Data class get all components/properties

Hello, I suppose, this question was raised but how can I get all properties of a data class? It is possible to get a componentN but what’s the purpose if I can’t get them all in a loop and even don’t know the N? I need to make .forEach for all the properties and currently to do it better than use reflection, I rewrote the whole class to a hash map.

If you put the code here maybe help on help.
Just the data class part and what you can do with.

The componentN functions are there to support destructuring. If you want to get all of the properties of some random data class, that’s what reflection is for.

Question: why doesn’t your code know what data class it’s working with?

data class some (val a: Int =  0, val b: Int =  2, val c:Int =  3){
    fun getAll() = this.components.forEach{ something }

The data class has above 30 parameters, other way I need to repeat their names every time.

The problem is that each property of a data class could have a different type.

If implemented in a generic fashion, the loop action would only be able to consume Any? values, and therefore it would be something like this :

    fun forEachProperty(action: (Pair<String, Any?>) -> Unit);

That looks hardly usable / efficient for me.

Now, if you’re in the particular case where all your properties have the same type, I don’t think that any convenient solution exists yet.

You could create a compiler plugin or something similar that creates a forEach extension function matching your case.

I see another workaround that might provide you with the forEach. But in the same time, it will cause you to lose almost all other useful tools of dataclass (copy method, equality method, etc.) : you can create a class decorating a list or an array, and then associate a property to each index :

class IntValueForm(private val values: IntArray) {
    companion object { val PROPERTY_COUNT : Int = 3 }
    init {
        require(values.size == PROPERTY_COUNT)

    val a : Int get() = values[0]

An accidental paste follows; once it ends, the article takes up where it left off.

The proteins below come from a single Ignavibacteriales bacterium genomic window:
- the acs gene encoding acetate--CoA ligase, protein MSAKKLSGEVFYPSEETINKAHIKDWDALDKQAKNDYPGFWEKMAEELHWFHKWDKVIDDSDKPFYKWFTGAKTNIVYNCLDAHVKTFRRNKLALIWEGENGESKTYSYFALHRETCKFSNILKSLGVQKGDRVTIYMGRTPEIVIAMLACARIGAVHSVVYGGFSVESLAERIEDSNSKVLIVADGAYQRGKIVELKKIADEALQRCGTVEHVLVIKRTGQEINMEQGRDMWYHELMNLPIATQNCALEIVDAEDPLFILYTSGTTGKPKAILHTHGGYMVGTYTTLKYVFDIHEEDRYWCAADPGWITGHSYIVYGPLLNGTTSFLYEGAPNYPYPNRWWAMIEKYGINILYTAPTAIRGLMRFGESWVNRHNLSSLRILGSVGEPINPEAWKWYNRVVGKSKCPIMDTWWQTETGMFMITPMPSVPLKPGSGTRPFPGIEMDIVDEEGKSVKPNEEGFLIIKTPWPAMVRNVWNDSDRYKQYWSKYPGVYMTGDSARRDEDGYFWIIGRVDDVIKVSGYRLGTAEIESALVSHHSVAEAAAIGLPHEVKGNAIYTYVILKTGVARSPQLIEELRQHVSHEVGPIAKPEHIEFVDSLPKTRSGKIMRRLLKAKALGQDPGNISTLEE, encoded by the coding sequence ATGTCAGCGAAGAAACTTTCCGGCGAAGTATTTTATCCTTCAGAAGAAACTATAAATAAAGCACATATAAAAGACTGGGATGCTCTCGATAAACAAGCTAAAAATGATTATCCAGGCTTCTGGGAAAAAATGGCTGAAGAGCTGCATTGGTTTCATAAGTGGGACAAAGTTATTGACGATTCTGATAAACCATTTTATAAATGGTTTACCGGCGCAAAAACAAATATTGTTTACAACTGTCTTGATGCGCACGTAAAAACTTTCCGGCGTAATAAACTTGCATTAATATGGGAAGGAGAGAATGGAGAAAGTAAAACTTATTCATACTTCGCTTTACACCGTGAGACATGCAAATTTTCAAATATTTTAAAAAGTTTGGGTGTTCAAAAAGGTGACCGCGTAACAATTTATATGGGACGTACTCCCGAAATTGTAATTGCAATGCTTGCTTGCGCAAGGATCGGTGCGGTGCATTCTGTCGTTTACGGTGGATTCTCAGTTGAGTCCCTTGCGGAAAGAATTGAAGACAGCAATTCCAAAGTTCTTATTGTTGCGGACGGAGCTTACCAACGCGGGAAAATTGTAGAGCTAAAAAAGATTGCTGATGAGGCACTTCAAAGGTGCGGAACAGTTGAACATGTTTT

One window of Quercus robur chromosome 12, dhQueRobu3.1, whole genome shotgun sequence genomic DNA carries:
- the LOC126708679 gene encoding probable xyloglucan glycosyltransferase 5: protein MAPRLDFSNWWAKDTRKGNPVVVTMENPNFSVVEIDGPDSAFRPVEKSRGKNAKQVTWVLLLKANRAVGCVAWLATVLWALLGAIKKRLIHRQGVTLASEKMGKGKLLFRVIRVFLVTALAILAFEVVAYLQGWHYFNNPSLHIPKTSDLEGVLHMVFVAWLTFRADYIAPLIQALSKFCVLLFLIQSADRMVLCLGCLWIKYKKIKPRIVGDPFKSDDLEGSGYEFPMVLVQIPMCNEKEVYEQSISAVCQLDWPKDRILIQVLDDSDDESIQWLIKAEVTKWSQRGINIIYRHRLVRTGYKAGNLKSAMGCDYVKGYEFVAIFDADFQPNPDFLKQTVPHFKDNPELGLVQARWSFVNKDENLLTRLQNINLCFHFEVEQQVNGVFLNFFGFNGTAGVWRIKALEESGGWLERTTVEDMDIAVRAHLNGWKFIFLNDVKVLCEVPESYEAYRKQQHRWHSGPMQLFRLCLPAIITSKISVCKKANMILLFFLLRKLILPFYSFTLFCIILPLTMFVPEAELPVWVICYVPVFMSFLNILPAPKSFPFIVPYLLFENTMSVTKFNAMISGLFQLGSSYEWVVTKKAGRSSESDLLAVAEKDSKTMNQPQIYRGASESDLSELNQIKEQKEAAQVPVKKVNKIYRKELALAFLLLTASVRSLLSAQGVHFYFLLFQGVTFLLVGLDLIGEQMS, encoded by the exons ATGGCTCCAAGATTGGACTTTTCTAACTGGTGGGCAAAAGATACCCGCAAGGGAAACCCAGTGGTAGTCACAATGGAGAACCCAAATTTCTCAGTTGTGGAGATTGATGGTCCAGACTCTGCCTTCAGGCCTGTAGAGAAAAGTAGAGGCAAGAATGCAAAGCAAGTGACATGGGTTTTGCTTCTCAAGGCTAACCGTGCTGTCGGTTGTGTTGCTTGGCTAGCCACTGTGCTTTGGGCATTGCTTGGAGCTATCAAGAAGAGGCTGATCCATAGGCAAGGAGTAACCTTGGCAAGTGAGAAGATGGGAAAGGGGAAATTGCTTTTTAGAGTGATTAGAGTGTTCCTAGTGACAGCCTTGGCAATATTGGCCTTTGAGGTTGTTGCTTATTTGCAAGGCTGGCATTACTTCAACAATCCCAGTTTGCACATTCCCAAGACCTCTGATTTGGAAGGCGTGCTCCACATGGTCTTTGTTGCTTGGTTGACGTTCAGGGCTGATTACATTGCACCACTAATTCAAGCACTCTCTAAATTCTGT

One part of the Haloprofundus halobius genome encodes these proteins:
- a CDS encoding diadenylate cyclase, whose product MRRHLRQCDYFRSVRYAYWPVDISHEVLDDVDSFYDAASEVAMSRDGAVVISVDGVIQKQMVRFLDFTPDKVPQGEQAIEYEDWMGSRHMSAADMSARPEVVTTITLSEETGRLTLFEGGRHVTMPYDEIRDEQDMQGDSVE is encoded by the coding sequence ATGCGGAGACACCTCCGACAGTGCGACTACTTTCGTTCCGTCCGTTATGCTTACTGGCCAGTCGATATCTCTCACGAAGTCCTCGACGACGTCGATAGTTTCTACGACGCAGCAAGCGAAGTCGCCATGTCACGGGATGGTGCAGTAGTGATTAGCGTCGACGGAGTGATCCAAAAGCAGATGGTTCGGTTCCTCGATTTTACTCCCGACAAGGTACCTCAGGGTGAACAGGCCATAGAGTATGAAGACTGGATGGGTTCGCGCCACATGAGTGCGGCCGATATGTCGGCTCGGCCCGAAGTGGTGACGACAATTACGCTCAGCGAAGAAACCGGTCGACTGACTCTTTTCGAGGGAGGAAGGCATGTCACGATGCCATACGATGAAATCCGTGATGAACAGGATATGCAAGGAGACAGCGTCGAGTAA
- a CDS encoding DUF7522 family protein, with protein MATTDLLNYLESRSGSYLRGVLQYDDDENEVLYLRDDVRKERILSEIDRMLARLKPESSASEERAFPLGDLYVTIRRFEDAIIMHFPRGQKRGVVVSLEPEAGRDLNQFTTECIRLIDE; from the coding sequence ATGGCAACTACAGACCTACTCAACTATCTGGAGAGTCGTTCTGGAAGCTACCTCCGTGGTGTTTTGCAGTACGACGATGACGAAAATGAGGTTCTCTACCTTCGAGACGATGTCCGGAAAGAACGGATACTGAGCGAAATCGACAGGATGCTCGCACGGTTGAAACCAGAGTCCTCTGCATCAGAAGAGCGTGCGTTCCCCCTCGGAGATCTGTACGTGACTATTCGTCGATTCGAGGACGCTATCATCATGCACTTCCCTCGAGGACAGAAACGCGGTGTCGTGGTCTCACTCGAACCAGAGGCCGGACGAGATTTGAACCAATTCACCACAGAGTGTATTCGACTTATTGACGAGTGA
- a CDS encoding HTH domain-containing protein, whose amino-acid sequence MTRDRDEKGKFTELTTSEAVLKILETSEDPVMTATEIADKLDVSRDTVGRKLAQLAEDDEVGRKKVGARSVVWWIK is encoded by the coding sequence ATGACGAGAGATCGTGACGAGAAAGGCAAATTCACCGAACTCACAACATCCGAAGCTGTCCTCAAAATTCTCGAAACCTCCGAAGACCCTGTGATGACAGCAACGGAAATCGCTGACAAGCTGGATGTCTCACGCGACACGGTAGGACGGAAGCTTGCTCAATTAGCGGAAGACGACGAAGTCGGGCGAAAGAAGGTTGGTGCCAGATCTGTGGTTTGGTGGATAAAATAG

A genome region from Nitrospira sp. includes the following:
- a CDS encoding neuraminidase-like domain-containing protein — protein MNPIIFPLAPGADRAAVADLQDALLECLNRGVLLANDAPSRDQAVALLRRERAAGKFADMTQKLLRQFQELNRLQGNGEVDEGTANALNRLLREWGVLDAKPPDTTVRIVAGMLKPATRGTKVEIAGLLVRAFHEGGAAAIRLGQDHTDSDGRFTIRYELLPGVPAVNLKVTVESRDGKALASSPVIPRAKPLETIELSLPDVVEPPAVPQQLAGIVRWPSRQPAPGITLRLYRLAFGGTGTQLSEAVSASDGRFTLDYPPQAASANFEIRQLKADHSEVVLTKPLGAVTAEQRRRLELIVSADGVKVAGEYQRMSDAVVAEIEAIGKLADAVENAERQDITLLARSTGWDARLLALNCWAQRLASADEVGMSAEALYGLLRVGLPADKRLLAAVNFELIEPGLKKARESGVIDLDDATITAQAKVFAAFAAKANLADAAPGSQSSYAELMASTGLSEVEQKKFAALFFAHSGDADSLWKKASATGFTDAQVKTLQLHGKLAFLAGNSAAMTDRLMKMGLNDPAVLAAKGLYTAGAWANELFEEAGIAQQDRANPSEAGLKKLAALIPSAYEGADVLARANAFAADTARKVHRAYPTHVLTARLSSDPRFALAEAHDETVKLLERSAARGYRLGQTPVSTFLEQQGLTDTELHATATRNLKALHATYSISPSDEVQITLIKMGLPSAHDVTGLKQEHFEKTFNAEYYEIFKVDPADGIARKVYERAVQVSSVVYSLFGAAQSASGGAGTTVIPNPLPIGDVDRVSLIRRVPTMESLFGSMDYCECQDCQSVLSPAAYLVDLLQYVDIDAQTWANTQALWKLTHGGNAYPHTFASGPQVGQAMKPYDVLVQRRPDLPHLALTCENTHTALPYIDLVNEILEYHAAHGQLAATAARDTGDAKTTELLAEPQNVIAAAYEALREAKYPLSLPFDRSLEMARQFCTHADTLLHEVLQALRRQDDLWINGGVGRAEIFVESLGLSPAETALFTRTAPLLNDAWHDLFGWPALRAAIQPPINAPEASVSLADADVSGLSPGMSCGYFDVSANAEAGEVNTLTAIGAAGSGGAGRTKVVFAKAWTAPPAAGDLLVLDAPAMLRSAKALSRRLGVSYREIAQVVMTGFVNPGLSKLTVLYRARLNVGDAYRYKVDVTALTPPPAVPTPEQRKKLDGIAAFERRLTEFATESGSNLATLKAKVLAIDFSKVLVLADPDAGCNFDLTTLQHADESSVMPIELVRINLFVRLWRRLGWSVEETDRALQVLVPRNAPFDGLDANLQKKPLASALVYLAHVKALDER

val b: Int get() = values[1]
    val c: Int get() = values[2]

    fun forEach(action: (Int) -> Unit) = values.forEach(action)

So, if your class has 100+ properties, you’ll rewrite them all? Sorry, but it’s not usable in modern world. And there can be a lot of different data classes with different amount of properties.

One may argue that having 100+ properties in a single class is not usable at all, no matter the language.

Could you write something more about your specific use case? Why not just use a collection in the first place, if you need to iterate over the values?


I cannot for the life of me imagine a use case for a data class with 100+ properties. It sounds like having a database with only one table but hundreds of columns… I.e. something in the design of your data structures has gone seriously wrong.

Depending on your use case, you should either pick that thing apart into multiple classes so you can actually keep separate data separate and understandable, or you are trying to use a data class when you should be using a map (if all properties in your data class have the same type, it’s almost definitely the later).


You can try to gen any external JSON response, like movie info or other stuff. There are a lot of parameters to serialize, e.g.

Did you even read the previous comment?
How would you loop through the properties? These properties are likely of different types, and looping via index is done at runtime, the best you can get is looping through the properties and consume them as Any?, which, as mentioned, isn’t very usable. You will have to either use reflection if you really need to loop through the fields.

Ok, currently I have about 30+ parameters same type for a single data class. And I need to proceed different data classes. Think to use map for them.

If you have 30+ parameters with the same type, you probably should use an IntArray or a List?

I don’t find a proper way to store parameters names and other data in a List better than in a map.

Wow in that case don’t use a data class at all. Just use a generic JSON type object. That way you at least know you will get a more limited number of basic JSON types (maps, arrays, ints, strings etc.). Many JSON libraries provide that for you Not sure how genetically looping that would be useful but it would accomplish what you need without having to account for some crazy number of types. If you still need data classes for more explicit field access you could still do that but that wouldn’t be your choice for looping. Two separate flows there depending on need.

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reflection is all you need

Hash map may be indeed the better solution.

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yes, but its parameters are unstable/unknown.

I agree with others that it seems you’re trying to do something strange. You should almost never need a class with so many properties. But if you really want to do this then Kotlin provides an utility that fits nicely between a map and an object with properties. See this example:

fun main() {
    val foo = MyClass()
    foo.prop1 = "value1"
    foo.prop2 = "value2"
    foo.prop3 = "value3"
    // {prop1=value1, prop2=value2, prop3=value3}

class MyClass private constructor(val properties: MutableMap<String, String>) {
    constructor() : this(mutableMapOf())

    var prop1 by properties
    var prop2 by properties
    var prop3 by properties

It has worse performance than regular properties, because it stores props in a map. But it lets you easily list all properties, iterate over them, etc.

Yeah, but looks better to add components.all to the data class.